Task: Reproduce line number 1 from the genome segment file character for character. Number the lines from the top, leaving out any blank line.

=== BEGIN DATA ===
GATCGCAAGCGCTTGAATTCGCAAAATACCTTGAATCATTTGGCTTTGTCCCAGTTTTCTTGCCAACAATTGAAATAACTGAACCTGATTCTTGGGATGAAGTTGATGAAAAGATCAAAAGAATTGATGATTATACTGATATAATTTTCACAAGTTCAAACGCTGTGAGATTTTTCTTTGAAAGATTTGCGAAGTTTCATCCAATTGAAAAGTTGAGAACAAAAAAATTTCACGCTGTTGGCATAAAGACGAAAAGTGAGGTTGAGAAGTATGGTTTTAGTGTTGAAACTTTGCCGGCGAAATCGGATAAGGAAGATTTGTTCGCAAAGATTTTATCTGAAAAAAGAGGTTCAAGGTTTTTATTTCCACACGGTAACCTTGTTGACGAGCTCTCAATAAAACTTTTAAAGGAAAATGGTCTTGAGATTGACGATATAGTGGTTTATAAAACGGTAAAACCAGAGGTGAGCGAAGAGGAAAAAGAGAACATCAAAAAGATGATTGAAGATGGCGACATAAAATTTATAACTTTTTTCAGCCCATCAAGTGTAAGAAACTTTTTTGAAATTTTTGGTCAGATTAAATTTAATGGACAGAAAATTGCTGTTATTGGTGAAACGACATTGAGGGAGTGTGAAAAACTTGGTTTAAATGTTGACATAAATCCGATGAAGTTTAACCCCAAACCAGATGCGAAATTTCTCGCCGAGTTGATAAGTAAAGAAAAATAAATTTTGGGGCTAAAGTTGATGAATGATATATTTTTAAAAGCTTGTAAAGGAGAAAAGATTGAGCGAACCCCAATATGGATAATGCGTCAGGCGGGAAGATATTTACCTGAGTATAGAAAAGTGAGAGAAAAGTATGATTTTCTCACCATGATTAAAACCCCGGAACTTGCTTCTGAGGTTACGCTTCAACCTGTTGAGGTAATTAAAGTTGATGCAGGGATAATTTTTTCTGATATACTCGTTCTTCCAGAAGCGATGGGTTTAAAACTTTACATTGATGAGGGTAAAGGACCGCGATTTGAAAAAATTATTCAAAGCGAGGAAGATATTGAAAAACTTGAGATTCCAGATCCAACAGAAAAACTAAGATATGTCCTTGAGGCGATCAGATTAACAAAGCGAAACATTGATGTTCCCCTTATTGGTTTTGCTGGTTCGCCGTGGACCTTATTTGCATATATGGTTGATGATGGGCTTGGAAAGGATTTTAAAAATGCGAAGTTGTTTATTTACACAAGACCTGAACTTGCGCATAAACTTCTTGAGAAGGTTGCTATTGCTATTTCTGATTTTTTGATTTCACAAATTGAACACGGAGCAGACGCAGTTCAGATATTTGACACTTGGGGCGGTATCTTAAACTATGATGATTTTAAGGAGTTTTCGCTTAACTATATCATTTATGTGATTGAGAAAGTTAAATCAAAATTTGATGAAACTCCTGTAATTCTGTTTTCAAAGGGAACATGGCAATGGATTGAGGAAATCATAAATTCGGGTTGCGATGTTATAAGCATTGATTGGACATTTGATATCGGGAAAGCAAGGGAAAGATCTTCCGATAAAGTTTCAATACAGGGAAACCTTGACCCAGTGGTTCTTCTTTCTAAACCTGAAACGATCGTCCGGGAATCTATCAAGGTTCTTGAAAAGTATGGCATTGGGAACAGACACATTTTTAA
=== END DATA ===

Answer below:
GATCGCAAGCGCTTGAATTCGCAAAATACCTTGAATCATTTGGCTTTGTCCCAGTTTTCTTGCCAACAATTGAAATAACTGAACCTGATTCTTGGGATGAAGTTGATGAAAAGATCAAAAGAATTGATGATTATACTGATATAATTTTCACAAGTTCAAACGCTGTGAGATTTTTCTTTGAAAGATTTGCGAAGTTTCATCCAATTGAAAAGTTGAGAACAAAAAAATTTCACGCTGTTGGCATAAAGACGAAAAGTGAGGTTGAGAAGTATGGTTTTAGTGTTGAAACTTTGCCGGCGAAATCGGATAAGGAAGATTTGTTCGCAAAGATTTTATCTGAAAAAAGAGGTTCAAGGTTTTTATTTCCACACGGTAACCTTGTTGACGAGCTCTCAATAAAACTTTTAAAGGAAAATGGTCTTGAGATTGACGATATAGTGGTTTATAAAACGGTAAAACCAGAGGTGAGCGAAGAGGAAAAAGAGAACATCAAAAAGATGATTGAAGATGGCGACATAAAATTTATAACTTTTTTCAGCCCATCAAGTGTAAGAAACTTTTTTGAAATTTTTGGTCAGATTAAATTTAATGGACAGAAAATTGCTGTTATTGGTGAAACGACATTGAGGGAGTGTGAAAAACTTGGTTTAAATGTTGACATAAATCCGATGAAGTTTAACCCCAAACCAGATGCGAAATTTCTCGCCGAGTTGATAAGTAAAGAAAAATAAATTTTGGGGCTAAAGTTGATGAATGATATATTTTTAAAAGCTTGTAAAGGAGAAAAGATTGAGCGAACCCCAATATGGATAATGCGTCAGGCGGGAAGATATTTACCTGAGTATAGAAAAGTGAGAGAAAAGTATGATTTTCTCACCATGATTAAAACCCCGGAACTTGCTTCTGAGGTTACGCTTCAACCTGTTGAGGTAATTAAAGTTGATGCAGGGATAATTTTTTCTGATATACTCGTTCTTCCAGAAGCGATGGGTTTAAAACTTTACATTGATGAGGGTAAAGGACCGCGATTTGAAAAAATTATTCAAAGCGAGGAAGATATTGAAAAACTTGAGATTCCAGATCCAACAGAAAAACTAAGATATGTCCTTGAGGCGATCAGATTAACAAAGCGAAACATTGATGTTCCCCTTATTGGTTTTGCTGGTTCGCCGTGGACCTTATTTGCATATATGGTTGATGATGGGCTTGGAAAGGATTTTAAAAATGCGAAGTTGTTTATTTACACAAGACCTGAACTTGCGCATAAACTTCTTGAGAAGGTTGCTATTGCTATTTCTGATTTTTTGATTTCACAAATTGAACACGGAGCAGACGCAGTTCAGATATTTGACACTTGGGGCGGTATCTTAAACTATGATGATTTTAAGGAGTTTTCGCTTAACTATATCATTTATGTGATTGAGAAAGTTAAATCAAAATTTGATGAAACTCCTGTAATTCTGTTTTCAAAGGGAACATGGCAATGGATTGAGGAAATCATAAATTCGGGTTGCGATGTTATAAGCATTGATTGGACATTTGATATCGGGAAAGCAAGGGAAAGATCTTCCGATAAAGTTTCAATACAGGGAAACCTTGACCCAGTGGTTCTTCTTTCTAAACCTGAAACGATCGTCCGGGAATCTATCAAGGTTCTTGAAAAGTATGGCATTGGGAACAGACACATTTTTAA